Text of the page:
Just graduated 3rd mate - start as AB or mate?


#1

i’m a january grad and in the market for work, i have a friend working for sante fe, though an engineer he likes it, and some on tugs. i’m not sure which way to go, theres the DPO on rigs, or small vessel captains on tugs which can be obtained faster than the unlimited. i would say i am more skilled in “the books” as a mate on the training ship told me, not great at marlinespike seamanship, but i can do it, but great at navigation. also, i hear differing opinions on wether to start as an AB or a mate… i don’t care about getting dirty or making slightly less money, i’m wondering if the experience you get working alongside other AB’s is really much better than that of a mate?


#2

Argo-Why can’t you work alongside other AB’s as a 3rd Mate? If I could get on as a 3rd Mate I would start there. As a 3rd Mate you will be supervised at all times anyway. You should anyway. There are lots of benefits to working on the deck before being in the wheelhouse, but being in the wheelhouse doesn’t mean you can’t go on the deck. We just got a 3rd AE from Maine maritime and he is doing well here. He has some other buddies he graduated with that are not so happy on smaller vessels with less horsepower. If you are interested in OSV’s let me know and I can point you in the right direction. Sante Fe would be a great place to start. Not to long ago Polar tankers were looking for some thirds on rigzone.com Regardless, you should do what you think fits best for you.


#3

Nothing wrong with going out as an AB then move up to Mate, especially if it’s on the same vessel, at least you’ll know policy and bridge layout well before you stand your first mate watch. Although Lee is right that you “should be” supervised/broken-in as a new 3rd mate, it doesn’t always happen that way. In fact, if a AB opportunity presents itself and has upward mobility I would recommend you do go this route as it can’t hurt.


#4

Also, If you AB first once you are a Mate you’ll be a better supervisor to the AB/OS’s because you’ll have a better understanding of what they are doing or suppose to be doing WRT to procedure, safety and all that.


#5

I don’t believe there is a right way or a wrong way. Your choice will likely be governed by who is interested in hiring you.


#6

<strong>Guest:</strong>

THere are definiate benefits to working on deck first. This is epecially true in slow times when you can get on a ship on deck and prove yourself. Knowing the ship, equipment and routine is a huge advantage when it comes to you first ever bridge watch as mate. I found I got a lot more respect from the guys who worked for me when you can actually show them how to do all the tasks on deck proficiently. A few months on deck has served me well through my career. Bu tdon’t pass up that Third Mate job to do it. Like Cat Lee says, there’s no reason you can’t get out there adn do that stuff as a third mate. Good Luck and Smooth Sailing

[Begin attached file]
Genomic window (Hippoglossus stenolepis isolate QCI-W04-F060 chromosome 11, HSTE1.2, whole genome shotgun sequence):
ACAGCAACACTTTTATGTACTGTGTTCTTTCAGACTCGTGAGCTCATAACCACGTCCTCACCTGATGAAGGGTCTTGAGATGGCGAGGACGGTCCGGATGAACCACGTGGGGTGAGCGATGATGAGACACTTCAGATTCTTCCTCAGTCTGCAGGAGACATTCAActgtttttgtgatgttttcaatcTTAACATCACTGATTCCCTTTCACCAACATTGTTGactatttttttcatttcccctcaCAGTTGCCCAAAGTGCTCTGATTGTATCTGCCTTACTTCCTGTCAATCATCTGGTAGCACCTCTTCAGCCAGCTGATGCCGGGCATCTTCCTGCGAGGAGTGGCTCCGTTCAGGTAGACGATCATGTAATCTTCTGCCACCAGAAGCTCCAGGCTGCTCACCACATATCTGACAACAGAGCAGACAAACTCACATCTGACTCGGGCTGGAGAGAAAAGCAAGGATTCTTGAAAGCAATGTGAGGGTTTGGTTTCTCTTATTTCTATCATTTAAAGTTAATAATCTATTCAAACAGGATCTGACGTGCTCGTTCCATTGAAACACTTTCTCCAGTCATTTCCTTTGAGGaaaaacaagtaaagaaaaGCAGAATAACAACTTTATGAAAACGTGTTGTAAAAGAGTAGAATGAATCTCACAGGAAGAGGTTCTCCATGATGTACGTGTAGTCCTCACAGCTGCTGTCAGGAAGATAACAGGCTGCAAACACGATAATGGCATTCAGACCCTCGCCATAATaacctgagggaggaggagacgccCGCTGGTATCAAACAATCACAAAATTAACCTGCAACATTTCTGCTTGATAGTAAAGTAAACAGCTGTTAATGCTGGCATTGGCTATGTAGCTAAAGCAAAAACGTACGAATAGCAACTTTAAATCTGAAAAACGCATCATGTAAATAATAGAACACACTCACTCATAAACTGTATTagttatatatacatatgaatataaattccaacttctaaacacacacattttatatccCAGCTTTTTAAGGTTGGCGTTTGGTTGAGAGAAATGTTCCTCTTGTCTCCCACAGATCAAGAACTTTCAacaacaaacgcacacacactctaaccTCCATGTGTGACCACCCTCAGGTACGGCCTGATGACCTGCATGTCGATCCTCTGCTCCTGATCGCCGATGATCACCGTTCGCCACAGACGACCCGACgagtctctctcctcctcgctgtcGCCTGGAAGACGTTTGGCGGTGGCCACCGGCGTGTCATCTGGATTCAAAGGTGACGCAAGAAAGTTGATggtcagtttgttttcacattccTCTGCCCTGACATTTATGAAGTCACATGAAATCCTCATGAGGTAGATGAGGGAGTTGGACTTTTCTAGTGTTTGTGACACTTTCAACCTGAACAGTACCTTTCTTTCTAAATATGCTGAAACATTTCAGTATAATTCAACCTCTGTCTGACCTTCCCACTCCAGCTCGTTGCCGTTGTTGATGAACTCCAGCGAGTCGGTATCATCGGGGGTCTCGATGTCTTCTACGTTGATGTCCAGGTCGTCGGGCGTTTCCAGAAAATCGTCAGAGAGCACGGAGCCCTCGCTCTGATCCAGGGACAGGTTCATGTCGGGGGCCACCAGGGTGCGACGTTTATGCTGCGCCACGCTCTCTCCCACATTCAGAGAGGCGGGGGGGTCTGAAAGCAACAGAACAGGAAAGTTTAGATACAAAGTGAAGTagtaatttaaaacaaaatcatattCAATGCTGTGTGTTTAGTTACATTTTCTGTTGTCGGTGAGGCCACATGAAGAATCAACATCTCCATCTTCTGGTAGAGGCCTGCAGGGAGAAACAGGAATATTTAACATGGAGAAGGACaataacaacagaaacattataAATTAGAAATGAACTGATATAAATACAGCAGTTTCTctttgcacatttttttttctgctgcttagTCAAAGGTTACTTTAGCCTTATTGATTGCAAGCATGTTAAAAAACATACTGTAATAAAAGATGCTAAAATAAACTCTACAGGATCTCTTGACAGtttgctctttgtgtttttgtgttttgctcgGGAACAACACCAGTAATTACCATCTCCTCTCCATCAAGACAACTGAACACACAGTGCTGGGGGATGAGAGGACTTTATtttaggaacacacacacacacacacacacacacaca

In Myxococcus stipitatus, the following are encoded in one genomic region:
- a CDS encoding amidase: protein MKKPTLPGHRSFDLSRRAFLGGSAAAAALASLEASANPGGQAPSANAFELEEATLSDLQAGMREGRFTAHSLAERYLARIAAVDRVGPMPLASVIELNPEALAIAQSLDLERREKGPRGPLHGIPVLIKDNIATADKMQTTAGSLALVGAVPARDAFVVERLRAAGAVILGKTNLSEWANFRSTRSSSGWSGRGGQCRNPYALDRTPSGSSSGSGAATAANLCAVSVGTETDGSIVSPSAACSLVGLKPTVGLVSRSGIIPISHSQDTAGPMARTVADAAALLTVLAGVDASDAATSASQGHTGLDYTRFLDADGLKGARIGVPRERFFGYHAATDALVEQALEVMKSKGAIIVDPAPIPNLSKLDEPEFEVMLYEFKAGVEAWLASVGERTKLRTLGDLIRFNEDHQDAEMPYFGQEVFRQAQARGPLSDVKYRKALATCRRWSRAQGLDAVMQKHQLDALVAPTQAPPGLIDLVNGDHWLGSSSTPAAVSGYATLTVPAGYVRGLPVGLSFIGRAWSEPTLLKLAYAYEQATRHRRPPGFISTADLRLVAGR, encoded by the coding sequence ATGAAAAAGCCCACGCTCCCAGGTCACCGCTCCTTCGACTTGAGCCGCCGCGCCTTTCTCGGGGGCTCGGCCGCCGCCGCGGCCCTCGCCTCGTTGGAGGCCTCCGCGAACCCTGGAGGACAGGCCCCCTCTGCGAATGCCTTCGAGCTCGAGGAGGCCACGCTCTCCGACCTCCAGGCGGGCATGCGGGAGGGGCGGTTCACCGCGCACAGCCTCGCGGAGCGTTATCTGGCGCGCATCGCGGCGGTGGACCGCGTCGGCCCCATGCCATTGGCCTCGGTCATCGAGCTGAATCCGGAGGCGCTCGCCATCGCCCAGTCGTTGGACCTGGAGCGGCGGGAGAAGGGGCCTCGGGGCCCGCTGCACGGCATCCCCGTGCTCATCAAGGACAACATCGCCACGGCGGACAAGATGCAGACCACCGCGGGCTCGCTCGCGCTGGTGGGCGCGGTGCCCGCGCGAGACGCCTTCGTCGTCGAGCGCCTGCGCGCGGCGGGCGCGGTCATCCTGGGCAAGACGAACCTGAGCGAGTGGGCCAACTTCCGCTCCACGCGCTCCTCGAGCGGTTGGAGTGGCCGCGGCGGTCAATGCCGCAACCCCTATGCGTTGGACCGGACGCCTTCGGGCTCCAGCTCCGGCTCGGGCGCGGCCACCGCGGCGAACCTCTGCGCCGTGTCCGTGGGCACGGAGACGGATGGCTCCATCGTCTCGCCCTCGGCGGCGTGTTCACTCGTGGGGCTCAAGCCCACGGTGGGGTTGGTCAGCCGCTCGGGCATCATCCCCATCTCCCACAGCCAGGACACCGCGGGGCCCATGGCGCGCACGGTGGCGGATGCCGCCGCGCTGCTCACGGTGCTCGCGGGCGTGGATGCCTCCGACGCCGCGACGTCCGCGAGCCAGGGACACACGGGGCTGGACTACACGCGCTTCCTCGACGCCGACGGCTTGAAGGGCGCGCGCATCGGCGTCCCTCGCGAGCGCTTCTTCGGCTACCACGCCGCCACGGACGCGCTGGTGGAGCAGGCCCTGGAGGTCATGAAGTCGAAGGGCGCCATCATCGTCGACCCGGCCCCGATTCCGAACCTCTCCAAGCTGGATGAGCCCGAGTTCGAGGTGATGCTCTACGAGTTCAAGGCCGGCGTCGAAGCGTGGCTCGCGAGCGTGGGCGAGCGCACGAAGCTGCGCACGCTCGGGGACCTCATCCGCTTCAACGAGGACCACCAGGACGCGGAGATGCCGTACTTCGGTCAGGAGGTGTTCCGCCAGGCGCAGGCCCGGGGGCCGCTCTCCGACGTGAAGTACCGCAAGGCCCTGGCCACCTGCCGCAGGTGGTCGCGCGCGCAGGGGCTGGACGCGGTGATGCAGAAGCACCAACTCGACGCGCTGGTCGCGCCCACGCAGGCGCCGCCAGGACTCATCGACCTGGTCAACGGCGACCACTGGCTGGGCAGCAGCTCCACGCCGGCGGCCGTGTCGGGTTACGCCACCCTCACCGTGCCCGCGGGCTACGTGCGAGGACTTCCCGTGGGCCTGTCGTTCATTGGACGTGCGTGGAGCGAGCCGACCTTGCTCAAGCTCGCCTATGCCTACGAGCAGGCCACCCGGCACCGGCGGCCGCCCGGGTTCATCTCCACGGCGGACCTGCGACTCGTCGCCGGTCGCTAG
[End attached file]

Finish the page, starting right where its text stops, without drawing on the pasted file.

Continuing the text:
#7

[B]Guest:[/B]

3rd MATE - 3rd A/E


#8

thanks, for some reason i didnt think much that i could still go out on deck as a mate and not be in the bridge all the time.

cant ship out right now tho as my physical somehow disappeared and i resent it delaying my license a few weeks…


#9

<strong>Guest:</strong>

Start off as a Mate we worked our asses off for our licenses. All of you that say we shouldn’t your just jealous you cant be on the bridge.


#10

If yer thinking tugs then it’s an odds on favorite you’ll be starting as an AB out on deck UNLESS you’ve got SCADS of boat handling experience. While nothing is absolute I see NO tug company in NY Harbor putting you in the wheelhouse to start. If yer hungry fer the wheel, you’ll stay in the Captain’s back pocket when HE’s in the wheelhouse and you’ll pump the Mate you work for fer any information he/she is willing to impart.

JT sends


#11

well im coming close to an end of the hunt, most companies have few 3/M openings and theres competition, and there arent even that many AB spots. I think I’m gonna go with Transocean since they’re a good company and have good service, plus they’re actively recruiting me. I’m in Houston now in their 3 day program, though everyone else I’ve met is a tool-pusher, roustabout, or electrician, all nice guys.

Maybe its just me but I think we might be coming to the peak of the hiring market and soon going down, at least deck side. Unless its somewhere besides the GOM


#12

and i’ve tried a bunch of companies, edison chouest, crowley, jray mcdermott, mcallister, superior, hornblower, and seacor. i’ll probably get a call sometime in the future, but even so it’s slooooow, or is it normally like this? its basically been a month.


#13

Yeah, it is. You need experience, just keep on trying it will work out.


#14

Start as a mate on a working ship with AMO. DPO is good but you really need underway experience first, it’ll help you down the line to have underway time under your belt.


#15

good news at the interview today, though i did the process (physical, medical) for an AB Seaman the recruiter was able to put me in on a 14/14 as an ADPO!!! Next week I’m going down to Louisiana for the TOPS school.
Transocean has 4 new ships coming out from Korea at the end of the year, 3 ships and 1 subsea I think, so thats around 1000 jobs right there.


#16

Welcome aboard and good choice. As an ADPO take the time to get off the Bridge and learn the ship inside and out, including the roustabout and drilling side, and the Ab duties. Once they find you a permanent home as a DPO (Third Mate), you’ll be stuck on the Bridge for 12 hours a day until you make Chief Mate.


#17

<P>Congratulations! I’m in agreement with Orniphobe, get off the Bridge and learn the ship. The experience will be valuable. Get involved if you are going to stick with that part of the industry. It will keep you from looking like a fool when you get to Chief Mate/Master. One should always know his work environment.</P>